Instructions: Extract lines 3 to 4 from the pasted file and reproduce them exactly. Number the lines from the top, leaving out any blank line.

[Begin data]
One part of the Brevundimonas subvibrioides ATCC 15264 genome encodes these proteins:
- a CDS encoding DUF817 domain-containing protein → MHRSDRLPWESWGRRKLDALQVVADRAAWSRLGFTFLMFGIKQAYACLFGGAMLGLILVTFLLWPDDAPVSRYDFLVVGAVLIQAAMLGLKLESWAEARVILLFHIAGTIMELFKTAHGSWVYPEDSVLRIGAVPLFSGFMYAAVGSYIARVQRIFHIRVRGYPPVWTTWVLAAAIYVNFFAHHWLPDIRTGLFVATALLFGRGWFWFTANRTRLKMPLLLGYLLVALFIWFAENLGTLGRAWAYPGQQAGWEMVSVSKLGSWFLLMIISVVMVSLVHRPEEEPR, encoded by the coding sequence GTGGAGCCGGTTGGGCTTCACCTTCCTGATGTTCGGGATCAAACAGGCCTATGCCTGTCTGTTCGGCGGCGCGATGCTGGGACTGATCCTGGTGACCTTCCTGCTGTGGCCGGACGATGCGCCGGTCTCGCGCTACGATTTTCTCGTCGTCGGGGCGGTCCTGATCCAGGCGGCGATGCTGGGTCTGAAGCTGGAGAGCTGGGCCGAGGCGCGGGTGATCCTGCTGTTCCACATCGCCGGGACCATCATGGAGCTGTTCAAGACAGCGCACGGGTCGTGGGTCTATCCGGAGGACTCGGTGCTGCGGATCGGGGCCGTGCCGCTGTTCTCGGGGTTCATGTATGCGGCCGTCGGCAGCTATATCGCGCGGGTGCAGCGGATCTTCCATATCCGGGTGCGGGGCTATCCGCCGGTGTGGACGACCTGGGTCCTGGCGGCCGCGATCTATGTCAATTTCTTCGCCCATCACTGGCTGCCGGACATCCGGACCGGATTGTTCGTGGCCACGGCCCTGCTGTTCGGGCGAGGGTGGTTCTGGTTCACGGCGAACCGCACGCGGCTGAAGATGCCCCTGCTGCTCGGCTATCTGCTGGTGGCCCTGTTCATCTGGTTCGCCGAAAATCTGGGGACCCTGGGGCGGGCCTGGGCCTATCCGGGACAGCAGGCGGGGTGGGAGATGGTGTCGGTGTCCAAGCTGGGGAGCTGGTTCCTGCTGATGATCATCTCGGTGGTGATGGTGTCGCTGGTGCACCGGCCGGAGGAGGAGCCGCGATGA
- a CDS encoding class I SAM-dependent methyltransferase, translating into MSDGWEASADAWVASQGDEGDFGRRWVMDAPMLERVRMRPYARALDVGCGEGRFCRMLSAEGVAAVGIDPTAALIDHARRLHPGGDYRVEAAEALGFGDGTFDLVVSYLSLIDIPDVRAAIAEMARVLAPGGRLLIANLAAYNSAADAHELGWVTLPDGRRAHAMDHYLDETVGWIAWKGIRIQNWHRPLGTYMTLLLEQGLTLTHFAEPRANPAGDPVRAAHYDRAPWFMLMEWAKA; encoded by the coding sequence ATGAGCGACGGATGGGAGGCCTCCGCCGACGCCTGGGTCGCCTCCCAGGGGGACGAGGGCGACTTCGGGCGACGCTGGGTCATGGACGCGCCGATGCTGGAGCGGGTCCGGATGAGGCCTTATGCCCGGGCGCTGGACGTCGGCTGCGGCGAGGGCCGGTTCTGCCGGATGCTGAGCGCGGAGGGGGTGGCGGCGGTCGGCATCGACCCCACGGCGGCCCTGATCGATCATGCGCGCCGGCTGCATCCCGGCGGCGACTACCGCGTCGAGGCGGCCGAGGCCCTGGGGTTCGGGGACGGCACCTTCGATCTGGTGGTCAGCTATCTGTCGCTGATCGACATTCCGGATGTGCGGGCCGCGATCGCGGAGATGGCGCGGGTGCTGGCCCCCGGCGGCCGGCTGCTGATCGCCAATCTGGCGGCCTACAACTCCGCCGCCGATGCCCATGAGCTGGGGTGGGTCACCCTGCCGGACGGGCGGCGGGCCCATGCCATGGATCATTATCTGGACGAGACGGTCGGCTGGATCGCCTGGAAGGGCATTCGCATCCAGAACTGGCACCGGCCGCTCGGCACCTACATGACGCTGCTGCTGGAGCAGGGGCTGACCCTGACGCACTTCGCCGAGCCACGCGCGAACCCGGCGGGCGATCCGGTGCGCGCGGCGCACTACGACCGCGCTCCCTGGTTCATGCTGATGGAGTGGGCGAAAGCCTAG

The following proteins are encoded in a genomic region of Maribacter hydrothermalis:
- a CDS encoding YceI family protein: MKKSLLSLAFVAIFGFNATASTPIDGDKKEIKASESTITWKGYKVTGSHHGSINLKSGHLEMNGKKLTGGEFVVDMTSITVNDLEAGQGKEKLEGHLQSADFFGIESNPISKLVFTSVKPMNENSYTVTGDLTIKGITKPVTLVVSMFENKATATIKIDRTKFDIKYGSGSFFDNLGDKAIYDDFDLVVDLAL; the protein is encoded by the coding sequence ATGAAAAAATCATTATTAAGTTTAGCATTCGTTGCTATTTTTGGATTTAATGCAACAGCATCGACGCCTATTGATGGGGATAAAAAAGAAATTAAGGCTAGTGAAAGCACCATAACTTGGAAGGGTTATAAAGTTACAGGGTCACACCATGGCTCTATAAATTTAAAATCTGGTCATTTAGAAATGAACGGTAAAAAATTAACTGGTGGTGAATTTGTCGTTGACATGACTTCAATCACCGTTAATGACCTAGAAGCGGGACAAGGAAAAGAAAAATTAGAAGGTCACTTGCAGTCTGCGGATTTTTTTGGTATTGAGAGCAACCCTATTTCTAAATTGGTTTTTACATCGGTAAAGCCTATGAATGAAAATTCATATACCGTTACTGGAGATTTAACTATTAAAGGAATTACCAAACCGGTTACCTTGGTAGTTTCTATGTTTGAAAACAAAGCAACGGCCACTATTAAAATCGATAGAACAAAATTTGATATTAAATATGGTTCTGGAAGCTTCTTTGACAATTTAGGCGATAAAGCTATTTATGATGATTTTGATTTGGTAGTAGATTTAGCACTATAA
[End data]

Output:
- a CDS encoding class I SAM-dependent methyltransferase, translating into MSDGWEASADAWVASQGDEGDFGRRWVMDAPMLERVRMRPYARALDVGCGEGRFCRMLSAEGVAAVGIDPTAALIDHARRLHPGGDYRVEAAEALGFGDGTFDLVVSYLSLIDIPDVRAAIAEMARVLAPGGRLLIANLAAYNSAADAHELGWVTLPDGRRAHAMDHYLDETVGWIAWKGIRIQNWHRPLGTYMTLLLEQGLTLTHFAEPRANPAGDPVRAAHYDRAPWFMLMEWAKA; encoded by the coding sequence ATGAGCGACGGATGGGAGGCCTCCGCCGACGCCTGGGTCGCCTCCCAGGGGGACGAGGGCGACTTCGGGCGACGCTGGGTCATGGACGCGCCGATGCTGGAGCGGGTCCGGATGAGGCCTTATGCCCGGGCGCTGGACGTCGGCTGCGGCGAGGGCCGGTTCTGCCGGATGCTGAGCGCGGAGGGGGTGGCGGCGGTCGGCATCGACCCCACGGCGGCCCTGATCGATCATGCGCGCCGGCTGCATCCCGGCGGCGACTACCGCGTCGAGGCGGCCGAGGCCCTGGGGTTCGGGGACGGCACCTTCGATCTGGTGGTCAGCTATCTGTCGCTGATCGACATTCCGGATGTGCGGGCCGCGATCGCGGAGATGGCGCGGGTGCTGGCCCCCGGCGGCCGGCTGCTGATCGCCAATCTGGCGGCCTACAACTCCGCCGCCGATGCCCATGAGCTGGGGTGGGTCACCCTGCCGGACGGGCGGCGGGCCCATGCCATGGATCATTATCTGGACGAGACGGTCGGCTGGATCGCCTGGAAGGGCATTCGCATCCAGAACTGGCACCGGCCGCTCGGCACCTACATGACGCTGCTGCTGGAGCAGGGGCTGACCCTGACGCACTTCGCCGAGCCACGCGCGAACCCGGCGGGCGATCCGGTGCGCGCGGCGCACTACGACCGCGCTCCCTGGTTCATGCTGATGGAGTGGGCGAAAGCCTAG

The following proteins are encoded in a genomic region of Maribacter hydrothermalis: